National Match Day is a milestone for graduating medical students, the day they learn where they will spend the next three to seven years completing their internships and residency training.
And while the annual rite had a different tenor this year, the COVID-19 health crisis underscored for students in Weill Cornell Medical College’s Class of 2020 the value of their roles as physician trainees.
On March 20 in a decorated common room in Lasdon House, a high-rise apartment building for medical students, four of student Karina Ruiz-Esteves’ friends collected her phone, along with those from five of her classmates, to intercept emails sent at noon from the National Resident Matching Program revealing their matches. Then, to imitate the traditional Match Day experience of graduates receiving paper notices of their matches, they handwrote the results, slipped them into envelopes and handed them to their intended recipients.
Ruiz-Esteves opened her envelope: Massachusetts General Hospital for internal medicine, her first choice. “These four years involved a lot of sacrifice and a lot of hard work, and it paid off,” said Ruiz-Esteves, 26, from Puerto Rico, “not only in my match, but in the great relationships I made.”
This year’s match was the largest on record, with 40,084 graduating allopathic, international and osteopathic medical students from across the country (and Americans studying abroad) competing for some 37,000 residency positions – the most ever offered in Match history, according to the National Resident Matching Program.
While the traditional in-person Match Day celebration hosted on Weill Cornell Medicine’s campus was canceled due to the COVID-19 pandemic, fourth-year graduating students found creative ways to celebrate their accomplishments virtually with friends and family, through video chatting, social media and other approaches.
“I know Match Day carries a great deal of significance for our medical students and it has certainly always been a valued tradition here at Weill Cornell Medicine,” said Dr. Augustine M.K. Choi, the Stephen and Suzanne Weiss Dean of Weill Cornell Medicine. “Although we are unable to gather and share in the celebration together, it is precisely times like these that demonstrate what a vital role the medical community plays in our society.”
Each graduating student also received a Weill Cornell Medicine gift bag, which was assembled and hand delivered by second- and third-year students; to minimize contact, students left them at the graduating students’ front doors on March 19. Items inside included a congratulatory letter from Choi, a Weill Cornell Medicine Match Day 2020 T-shirt, cookies shaped like stethoscopes and white coats, and a miniature bottle of champagne.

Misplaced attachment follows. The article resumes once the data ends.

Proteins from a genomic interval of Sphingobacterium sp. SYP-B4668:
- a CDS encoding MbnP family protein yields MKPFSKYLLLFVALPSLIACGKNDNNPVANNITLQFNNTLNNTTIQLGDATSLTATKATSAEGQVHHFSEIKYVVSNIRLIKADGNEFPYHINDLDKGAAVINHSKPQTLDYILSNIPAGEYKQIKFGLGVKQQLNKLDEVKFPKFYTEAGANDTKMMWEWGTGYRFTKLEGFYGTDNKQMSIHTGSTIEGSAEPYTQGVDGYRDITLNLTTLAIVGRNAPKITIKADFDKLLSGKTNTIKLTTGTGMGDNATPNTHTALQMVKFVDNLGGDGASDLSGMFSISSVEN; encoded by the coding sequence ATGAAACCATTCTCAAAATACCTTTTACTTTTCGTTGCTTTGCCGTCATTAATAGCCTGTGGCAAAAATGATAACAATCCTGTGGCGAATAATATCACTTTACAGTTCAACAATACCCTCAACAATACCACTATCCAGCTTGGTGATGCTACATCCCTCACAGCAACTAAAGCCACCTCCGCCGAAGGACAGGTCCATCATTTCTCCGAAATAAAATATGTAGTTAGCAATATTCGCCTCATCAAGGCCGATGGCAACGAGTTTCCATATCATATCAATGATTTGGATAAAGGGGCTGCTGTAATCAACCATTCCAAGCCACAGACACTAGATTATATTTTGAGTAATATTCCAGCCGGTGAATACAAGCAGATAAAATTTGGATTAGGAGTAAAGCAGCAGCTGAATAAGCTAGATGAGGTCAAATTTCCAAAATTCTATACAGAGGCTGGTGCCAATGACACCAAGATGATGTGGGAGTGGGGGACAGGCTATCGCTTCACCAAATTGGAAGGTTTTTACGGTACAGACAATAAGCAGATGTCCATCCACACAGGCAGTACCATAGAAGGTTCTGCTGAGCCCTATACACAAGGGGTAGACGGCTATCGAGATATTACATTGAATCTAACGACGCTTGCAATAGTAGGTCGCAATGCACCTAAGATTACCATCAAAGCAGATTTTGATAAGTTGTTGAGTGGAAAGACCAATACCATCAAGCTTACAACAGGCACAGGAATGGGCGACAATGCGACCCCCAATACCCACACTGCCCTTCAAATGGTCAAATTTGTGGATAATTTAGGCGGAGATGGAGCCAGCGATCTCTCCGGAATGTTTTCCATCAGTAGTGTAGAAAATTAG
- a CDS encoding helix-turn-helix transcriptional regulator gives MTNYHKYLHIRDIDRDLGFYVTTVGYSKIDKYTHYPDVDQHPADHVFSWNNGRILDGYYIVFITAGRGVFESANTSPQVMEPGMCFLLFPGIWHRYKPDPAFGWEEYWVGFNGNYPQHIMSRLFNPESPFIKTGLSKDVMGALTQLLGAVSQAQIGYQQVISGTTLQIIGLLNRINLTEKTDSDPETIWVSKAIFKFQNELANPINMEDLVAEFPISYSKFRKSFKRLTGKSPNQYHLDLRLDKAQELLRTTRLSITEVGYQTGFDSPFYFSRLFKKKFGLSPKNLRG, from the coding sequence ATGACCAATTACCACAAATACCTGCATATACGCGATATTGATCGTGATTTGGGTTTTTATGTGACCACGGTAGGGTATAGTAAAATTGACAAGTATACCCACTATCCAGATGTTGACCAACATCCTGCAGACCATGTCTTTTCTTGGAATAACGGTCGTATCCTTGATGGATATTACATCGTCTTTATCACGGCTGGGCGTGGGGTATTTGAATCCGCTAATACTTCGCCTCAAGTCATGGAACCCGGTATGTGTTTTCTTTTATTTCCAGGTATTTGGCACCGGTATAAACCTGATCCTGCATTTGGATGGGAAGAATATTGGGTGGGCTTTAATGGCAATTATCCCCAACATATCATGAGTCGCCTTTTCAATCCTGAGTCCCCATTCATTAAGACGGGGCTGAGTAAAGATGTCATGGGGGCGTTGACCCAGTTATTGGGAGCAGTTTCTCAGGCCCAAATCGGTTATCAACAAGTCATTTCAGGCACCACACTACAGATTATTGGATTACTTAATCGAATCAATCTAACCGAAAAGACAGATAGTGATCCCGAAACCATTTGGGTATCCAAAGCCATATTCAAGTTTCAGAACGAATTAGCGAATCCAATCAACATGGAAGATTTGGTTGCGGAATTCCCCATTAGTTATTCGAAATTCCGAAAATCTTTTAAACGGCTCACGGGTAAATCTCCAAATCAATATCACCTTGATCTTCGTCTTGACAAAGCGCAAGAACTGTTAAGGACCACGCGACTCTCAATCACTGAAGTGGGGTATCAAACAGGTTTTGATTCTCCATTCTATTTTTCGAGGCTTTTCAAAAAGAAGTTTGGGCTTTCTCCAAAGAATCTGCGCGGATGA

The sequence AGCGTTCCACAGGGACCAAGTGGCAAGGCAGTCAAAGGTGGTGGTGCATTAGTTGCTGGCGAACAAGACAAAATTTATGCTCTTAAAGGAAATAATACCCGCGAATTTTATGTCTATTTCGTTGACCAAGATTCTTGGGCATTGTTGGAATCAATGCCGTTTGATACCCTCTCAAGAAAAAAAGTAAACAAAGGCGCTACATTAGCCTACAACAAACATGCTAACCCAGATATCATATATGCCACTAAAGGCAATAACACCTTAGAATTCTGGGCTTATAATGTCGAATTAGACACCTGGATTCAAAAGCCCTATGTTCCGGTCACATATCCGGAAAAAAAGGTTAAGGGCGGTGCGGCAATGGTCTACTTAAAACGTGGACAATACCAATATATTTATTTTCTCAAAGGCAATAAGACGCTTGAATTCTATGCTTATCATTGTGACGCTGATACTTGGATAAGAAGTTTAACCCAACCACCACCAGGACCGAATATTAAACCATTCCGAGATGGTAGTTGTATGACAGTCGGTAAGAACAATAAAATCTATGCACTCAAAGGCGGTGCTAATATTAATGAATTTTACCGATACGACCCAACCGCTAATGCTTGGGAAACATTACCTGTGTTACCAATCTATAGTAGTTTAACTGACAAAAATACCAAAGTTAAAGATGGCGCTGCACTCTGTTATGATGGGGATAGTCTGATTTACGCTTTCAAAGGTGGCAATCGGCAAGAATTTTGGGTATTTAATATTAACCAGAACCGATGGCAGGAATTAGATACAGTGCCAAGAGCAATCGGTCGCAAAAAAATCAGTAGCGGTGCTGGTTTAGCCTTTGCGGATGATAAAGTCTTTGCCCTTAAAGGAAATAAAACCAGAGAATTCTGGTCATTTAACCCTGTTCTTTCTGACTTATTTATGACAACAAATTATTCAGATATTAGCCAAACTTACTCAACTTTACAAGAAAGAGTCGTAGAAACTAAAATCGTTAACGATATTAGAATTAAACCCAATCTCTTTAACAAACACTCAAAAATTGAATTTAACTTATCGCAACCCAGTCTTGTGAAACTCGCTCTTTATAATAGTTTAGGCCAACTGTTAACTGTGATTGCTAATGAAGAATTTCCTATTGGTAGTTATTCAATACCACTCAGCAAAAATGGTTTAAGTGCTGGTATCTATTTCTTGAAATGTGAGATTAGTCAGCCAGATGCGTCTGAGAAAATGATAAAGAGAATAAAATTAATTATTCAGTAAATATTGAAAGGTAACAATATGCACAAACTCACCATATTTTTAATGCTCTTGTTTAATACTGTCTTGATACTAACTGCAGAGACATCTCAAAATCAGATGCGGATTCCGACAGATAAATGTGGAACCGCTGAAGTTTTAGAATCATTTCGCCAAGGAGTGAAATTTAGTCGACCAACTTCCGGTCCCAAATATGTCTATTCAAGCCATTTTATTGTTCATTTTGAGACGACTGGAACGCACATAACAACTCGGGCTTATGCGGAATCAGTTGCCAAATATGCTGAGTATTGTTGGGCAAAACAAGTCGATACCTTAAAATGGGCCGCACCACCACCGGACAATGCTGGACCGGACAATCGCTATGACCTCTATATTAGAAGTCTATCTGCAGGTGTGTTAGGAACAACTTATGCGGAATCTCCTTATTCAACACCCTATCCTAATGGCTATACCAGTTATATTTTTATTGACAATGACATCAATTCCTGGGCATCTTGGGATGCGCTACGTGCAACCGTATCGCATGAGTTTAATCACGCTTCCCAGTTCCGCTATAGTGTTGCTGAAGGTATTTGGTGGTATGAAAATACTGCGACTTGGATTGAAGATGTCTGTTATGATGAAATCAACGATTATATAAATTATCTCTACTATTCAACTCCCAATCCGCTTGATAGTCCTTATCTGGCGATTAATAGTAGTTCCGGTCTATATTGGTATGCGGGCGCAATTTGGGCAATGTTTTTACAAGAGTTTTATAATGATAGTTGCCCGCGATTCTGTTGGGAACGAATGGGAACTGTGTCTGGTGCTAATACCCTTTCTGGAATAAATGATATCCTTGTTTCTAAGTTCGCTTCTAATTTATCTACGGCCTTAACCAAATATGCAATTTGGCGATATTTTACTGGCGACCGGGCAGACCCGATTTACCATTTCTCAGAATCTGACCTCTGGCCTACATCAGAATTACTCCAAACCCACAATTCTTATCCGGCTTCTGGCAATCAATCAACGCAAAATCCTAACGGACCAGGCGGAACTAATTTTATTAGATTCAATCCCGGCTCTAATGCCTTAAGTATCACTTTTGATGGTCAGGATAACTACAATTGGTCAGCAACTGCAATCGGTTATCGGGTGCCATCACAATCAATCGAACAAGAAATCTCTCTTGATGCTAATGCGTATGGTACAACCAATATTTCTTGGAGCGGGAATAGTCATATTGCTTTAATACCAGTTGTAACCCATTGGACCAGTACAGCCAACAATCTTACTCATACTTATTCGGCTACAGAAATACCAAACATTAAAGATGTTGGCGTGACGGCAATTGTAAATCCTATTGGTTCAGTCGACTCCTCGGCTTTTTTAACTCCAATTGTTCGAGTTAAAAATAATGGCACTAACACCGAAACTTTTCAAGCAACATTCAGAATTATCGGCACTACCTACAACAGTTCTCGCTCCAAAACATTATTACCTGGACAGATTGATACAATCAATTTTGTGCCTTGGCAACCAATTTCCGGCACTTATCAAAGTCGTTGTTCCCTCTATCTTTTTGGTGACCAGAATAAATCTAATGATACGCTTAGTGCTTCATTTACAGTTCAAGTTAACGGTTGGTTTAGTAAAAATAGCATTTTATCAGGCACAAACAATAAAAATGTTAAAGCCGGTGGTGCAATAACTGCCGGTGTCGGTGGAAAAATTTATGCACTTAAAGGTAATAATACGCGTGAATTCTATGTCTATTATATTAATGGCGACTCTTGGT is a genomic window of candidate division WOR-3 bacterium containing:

More than 100 graduating students in Weill Cornell Medical College’s Class of 2020 entered the match this year; 87% secured postgraduate residency positions at institutions ranked in the top 50 by U.S. News and World Report. Of the graduates, 48 will remain in metropolitan New York, including 25 at NewYork-Presbyterian.
Of those, 19 matched to NewYork-Presbyterian/Weill Cornell Medical Center, four to NewYork-Presbyterian/Columbia University Medical Center and two to a combined residency on both campuses. Forty students will pursue primary care residencies in internal medicine, pediatrics, family medicine, and obstetrics and gynecology.
“Please do embrace this special moment with loved ones and so many others here who supported you,” said Dr. Yoon Kang, senior associate dean for medical education, in a video message. “Congratulations, Class of 2020. You are such a thoughtful and accomplished group, and it’s been an absolute privilege to be part of your journey at Weill Cornell.”
Medical student Graham Winston celebrated his first-choice match to NewYork-Presbyterian/Weill Cornell Medical Center’s neurological surgery residency program with his family and girlfriend while at his parents’ house in Scarsdale, New York. There, he shared his accomplishment virtually with his extended family, several of his classmates, and friends he made in the Department of Neurological Surgery.
“I am excited to join a team and start training among the best in the field of neurological surgery,” the 26-year-old said.
While he recognizes that the COVID-19 pandemic may make his first year of residency – and perhaps beyond – different from the typical resident experience, he knows he has a community of support behind him and that he’s ready for the challenge.
“Regardless of specialty, this is what we all signed up for,” Winston said. “We all want to help other people and be on the front lines of whatever the health care system is battling. We all became physicians for a reason.”
Kathryn Inman is associate editor and Alyssa Sunkin-Strube is newsroom manager for Weill Cornell Medicine.